The recent events had a huge impact on the cybersecurity landscape. Starting the Covid-19 pandemic has greatly changed the way we work. Remote work and distributed work are part of everyday life, which also meant that classic cybersecurity concepts had to change. Users are no longer located in the secure corporate network protected by firewalls, but all over the world. But it is not only the world of work that has changed; the pandemic has also had an impact on private life, giving digitization a further boost, at least in part.

Also, the recent development in Ukraine affects the cybersecurity landscape massively, especially since state players and also hacker collectives are getting in on the action. In addition to the actual threat situation, which has increased, the perceived threat situation is also decisive and shapes the cybersecurity landscape.

My hope is that recent global events will have a positive effect on cybersecurity and lead to increased investment in cybersecurity by companies and nations.

What are the main issues associated with password-based authentication?

We already discussed password-centric attack patterns, but the main issue with password-based authentication is the human. The human factor combines different human behavioral patterns which undermine the password. That starts with the reuse of passwords, users tend to use the same or a variation of the same password – “test123” and “test1234”, which makes it easy for the attacker to guess the password in a brute force attack.

Moreover, the users do not select random passwords but subconsciously use certain patterns to assign passwords. These patterns can be modeled by attackers to reduce the number of possible passwords (solution space). Basically, attackers do not need to test random passwords during an attack, based on leaked credentials and models which map the patterns of password selection, the solution space an attacker needs to test during an attack shrinks massively.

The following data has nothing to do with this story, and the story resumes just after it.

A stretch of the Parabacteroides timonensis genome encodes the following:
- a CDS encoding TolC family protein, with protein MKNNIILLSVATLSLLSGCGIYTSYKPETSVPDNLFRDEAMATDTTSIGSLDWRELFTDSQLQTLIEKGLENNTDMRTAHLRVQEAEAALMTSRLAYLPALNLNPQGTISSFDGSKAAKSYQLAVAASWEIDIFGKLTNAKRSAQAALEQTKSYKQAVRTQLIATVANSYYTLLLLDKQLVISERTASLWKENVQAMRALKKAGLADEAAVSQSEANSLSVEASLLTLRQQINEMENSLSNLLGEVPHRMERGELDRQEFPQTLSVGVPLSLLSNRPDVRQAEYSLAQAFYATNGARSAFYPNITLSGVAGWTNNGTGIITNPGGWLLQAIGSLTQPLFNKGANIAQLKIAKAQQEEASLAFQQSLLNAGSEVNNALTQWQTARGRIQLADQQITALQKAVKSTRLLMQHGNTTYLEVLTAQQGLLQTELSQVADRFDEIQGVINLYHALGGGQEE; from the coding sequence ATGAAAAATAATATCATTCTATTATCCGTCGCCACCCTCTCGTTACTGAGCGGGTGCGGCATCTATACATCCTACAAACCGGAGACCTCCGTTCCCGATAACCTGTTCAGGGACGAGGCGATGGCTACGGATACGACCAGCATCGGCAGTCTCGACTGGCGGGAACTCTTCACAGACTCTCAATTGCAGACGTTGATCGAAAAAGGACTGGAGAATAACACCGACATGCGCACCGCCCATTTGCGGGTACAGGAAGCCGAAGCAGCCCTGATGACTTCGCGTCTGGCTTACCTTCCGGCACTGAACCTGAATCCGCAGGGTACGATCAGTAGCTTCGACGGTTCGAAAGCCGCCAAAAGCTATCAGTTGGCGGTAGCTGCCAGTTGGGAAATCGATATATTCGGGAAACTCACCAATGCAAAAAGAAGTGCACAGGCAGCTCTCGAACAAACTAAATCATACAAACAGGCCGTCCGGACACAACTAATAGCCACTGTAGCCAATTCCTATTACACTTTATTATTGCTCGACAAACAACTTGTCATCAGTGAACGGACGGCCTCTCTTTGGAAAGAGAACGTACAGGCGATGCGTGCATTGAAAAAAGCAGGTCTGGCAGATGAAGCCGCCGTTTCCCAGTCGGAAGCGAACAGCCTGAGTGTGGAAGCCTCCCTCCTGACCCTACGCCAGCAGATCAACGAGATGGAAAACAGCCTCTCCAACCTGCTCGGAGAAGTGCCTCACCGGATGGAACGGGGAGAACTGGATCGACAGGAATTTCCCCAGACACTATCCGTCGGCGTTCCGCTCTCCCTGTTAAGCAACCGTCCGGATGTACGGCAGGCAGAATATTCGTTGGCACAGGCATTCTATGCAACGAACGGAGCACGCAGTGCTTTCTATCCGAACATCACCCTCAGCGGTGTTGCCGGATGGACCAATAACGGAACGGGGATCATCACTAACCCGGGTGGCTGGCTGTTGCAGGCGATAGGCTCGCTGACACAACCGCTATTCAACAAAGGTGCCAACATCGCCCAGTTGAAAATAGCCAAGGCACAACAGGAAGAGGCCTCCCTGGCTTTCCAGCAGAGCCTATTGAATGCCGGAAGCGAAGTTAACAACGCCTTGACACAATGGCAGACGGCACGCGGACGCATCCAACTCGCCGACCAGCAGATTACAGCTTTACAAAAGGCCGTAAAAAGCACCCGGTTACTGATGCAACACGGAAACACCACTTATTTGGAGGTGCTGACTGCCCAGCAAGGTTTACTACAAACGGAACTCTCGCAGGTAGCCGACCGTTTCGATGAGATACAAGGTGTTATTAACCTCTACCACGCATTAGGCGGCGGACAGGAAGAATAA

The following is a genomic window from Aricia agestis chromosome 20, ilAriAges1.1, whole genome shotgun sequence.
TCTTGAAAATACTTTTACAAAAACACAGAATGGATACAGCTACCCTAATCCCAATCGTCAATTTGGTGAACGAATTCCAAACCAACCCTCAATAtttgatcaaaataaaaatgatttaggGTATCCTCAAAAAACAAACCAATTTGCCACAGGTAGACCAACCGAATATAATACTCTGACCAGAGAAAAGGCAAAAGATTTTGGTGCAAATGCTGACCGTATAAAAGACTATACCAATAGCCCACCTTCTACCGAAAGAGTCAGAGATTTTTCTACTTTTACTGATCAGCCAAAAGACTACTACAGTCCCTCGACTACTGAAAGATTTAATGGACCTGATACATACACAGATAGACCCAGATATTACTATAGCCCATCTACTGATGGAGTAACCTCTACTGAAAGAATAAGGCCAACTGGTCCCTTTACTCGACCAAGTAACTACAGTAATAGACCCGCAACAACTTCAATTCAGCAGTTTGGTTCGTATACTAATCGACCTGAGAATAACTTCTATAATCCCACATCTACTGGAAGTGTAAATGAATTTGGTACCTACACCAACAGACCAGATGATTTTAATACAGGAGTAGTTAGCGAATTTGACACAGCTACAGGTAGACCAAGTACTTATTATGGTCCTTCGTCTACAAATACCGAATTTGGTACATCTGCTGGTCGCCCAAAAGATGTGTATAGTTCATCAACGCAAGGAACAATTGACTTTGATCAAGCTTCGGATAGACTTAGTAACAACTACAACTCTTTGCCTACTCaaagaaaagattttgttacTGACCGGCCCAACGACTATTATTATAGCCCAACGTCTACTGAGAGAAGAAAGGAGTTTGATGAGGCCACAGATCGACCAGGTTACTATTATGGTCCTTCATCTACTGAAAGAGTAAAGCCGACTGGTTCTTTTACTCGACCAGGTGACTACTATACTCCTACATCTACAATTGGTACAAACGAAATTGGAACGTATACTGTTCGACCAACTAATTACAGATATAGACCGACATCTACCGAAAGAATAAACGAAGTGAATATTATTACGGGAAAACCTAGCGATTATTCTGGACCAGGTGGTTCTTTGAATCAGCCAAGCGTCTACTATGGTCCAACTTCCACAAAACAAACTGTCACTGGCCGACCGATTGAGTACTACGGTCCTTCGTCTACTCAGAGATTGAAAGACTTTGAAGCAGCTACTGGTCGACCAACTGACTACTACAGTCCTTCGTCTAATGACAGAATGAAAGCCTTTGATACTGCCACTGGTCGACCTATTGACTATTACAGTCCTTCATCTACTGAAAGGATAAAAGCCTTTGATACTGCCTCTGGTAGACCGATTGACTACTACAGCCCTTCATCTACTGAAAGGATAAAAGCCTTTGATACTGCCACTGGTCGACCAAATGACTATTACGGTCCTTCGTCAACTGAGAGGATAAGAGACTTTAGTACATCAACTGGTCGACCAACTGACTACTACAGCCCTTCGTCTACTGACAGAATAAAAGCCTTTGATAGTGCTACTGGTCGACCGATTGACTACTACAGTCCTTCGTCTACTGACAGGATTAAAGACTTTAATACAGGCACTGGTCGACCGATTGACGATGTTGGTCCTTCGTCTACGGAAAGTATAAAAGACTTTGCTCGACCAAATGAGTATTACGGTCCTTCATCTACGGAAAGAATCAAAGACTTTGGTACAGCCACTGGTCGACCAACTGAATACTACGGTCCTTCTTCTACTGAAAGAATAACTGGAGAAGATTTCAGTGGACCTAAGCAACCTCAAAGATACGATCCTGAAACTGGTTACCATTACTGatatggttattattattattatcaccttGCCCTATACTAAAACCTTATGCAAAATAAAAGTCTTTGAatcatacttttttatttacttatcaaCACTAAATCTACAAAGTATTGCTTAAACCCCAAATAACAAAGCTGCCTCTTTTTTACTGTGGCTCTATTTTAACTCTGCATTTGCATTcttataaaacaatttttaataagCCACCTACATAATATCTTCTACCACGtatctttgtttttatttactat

Besides quality identity management solutions, what other cybersecurity measures do you think every company should implement nowadays?

There is a broad range of cybersecurity measures a company should implement nowadays. Important are all measures known to secure the networks and internal infrastructure: firewalls, protection against malware, monitoring of software and hardware systems, antivirus software

Important is also to keep software and hardware up-to-date, sadly this is quite often not the case in many companies, and in particular outdated software is in place. Finally, security awareness within the company is an essential building block of cybersecurity.

As for personal use, what security measures can average individuals take to prevent their identity from being stolen?

As an individual, you can take different measures to reduce the risk of identity theft. Obviously, caution and thoughtful behavior are important. Additionally, individuals should move to passwordless authentication options if available, more and more digital services offer such options like many of our customers do.

Users should also start using multi-factor authentication, in particular for important services and sensitive data. But it is not only the individual who should take action, also companies and providers need to do their job and integrate identity & access management as well as other security solutions to protect their user data.

What do you think the future of identity and access management is going to be like? Do you think the use of biometrics is going to take off?

I am curious to see the future development of the Identity & Access Management market. There are some interesting trends, be it Zero-Trust, digital identity verification, or the connection between digital and real-world identity.

I am also quite sure the use of biometrics will take off, it is one of the most comfortable options for users, and most of the users are already used to it, due to the device biometrics like FaceID or TouchID on Smartphones. In particular, in the context of passwordless authentication, user comfort and therefore biometrics is important.

Would you like to share what’s next for cidaas?

As a leading European Cloud Identity & Access Management, we have big plans for the future. We want to further strengthen our position in Europe and also expand into other markets. We also have some cool new features planned that will help our customers to implement Identity & Access Management perfectly.

We have already briefly touched on a few topics above, from zero trust to real-world identification (identifying users in the real world, e.g. at the point of sale or when accessing the stadium), which we will continue to drive forward with cidaas.

Read the whole interview on cybernews.